Everything You Need to Know About Transfer on Death Deeds
If you own property, you may wonder what happens to it after you pass away. In Minnesota, you can use a legal document called a Transfer on Death (TOD) deed to transfer your real estate to a beneficiary of your choosing.
A TOD deed or TODD can be part of your real estate plan and is worth exploring. You may find that a TOD deed is better than a will for your situation. Talking with an attorney is essential to determine if it’s a good choice for you.
How Does a TOD Deed Work in Minnesota?
When Do I Sign a TOD Deed?
You can sign a TOD deed at any point during your life. It’s also completely your choice whether to inform the person you name as a beneficiary. Either way, no real estate is transferred until you die. You’re free to revoke a TOD deed whenever you want and don’t need to inform the named beneficiary of the cancellation.
Who Can I Name as a Beneficiary?
You have the freedom to name any person you want as a beneficiary. This may be your spouse, your adult children, a relative, or a close friend. You can also name multiple beneficiaries in any form of ownership or tenancy.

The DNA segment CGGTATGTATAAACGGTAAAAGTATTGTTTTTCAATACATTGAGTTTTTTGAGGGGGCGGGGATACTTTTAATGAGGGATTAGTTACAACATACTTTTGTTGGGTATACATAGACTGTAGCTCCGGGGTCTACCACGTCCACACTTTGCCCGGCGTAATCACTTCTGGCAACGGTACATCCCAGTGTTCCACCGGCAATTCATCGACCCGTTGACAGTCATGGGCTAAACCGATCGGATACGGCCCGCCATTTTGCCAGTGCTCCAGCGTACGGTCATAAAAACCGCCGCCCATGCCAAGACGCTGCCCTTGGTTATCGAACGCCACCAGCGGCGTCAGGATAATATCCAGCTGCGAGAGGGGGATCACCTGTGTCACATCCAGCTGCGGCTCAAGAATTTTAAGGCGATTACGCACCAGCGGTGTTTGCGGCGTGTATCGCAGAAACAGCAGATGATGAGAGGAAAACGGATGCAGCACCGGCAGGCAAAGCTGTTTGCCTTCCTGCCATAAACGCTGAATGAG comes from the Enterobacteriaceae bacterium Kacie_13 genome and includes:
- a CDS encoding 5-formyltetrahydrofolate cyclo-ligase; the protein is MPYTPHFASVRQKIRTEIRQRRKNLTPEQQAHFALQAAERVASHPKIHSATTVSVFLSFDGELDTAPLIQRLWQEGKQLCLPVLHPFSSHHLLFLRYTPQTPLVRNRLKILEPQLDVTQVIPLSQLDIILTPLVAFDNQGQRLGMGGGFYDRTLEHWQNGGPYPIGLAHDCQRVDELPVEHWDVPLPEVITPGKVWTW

It’s not recommended to name anyone under 18 as a beneficiary, as an adult will still need to manage the property. If you want to take this route, talk with your attorney to explore your options on how to name an adult to support the minor.
You should also avoid transferring your property to an adult who gets disability or low-income benefits. If your property isn’t handled well, they could lose their government benefits.
When Does a TOD Deed End?
A TOD deed lasts until your death, with only two exceptions. The first exception is if you revoke it during your lifetime. The second is if you sell the property before your death and it expires on its own terms.
What Are the Benefits of a TOD Deed?
A TOD Deed Is Less Complicated
While similar to a living trust, signing a TOD deed requires less paperwork. That means fewer legal and filing expenses, allowing property owners to save money.
A TOD Deed Avoids Probate
Probate is a legal process involving the estate assets of a person who has died. After you die, an attorney typically files documents with a court. These documents must be reviewed and approved by a judge.
This process can take a long time. It can also be expensive and result in a public record of your private finances. If your home is subject to probate and you don’t need estate tax planning, a TOD deed allows you to skip the probate process.
Is a TOD Deed Right for You? Reach Out to Us Today.
Real estate planning can feel overwhelming, but there’s help available. At White & Associates, our estate planning lawyers are knowledgeable and attentive. We’ll walk you through your options and answer your questions with care.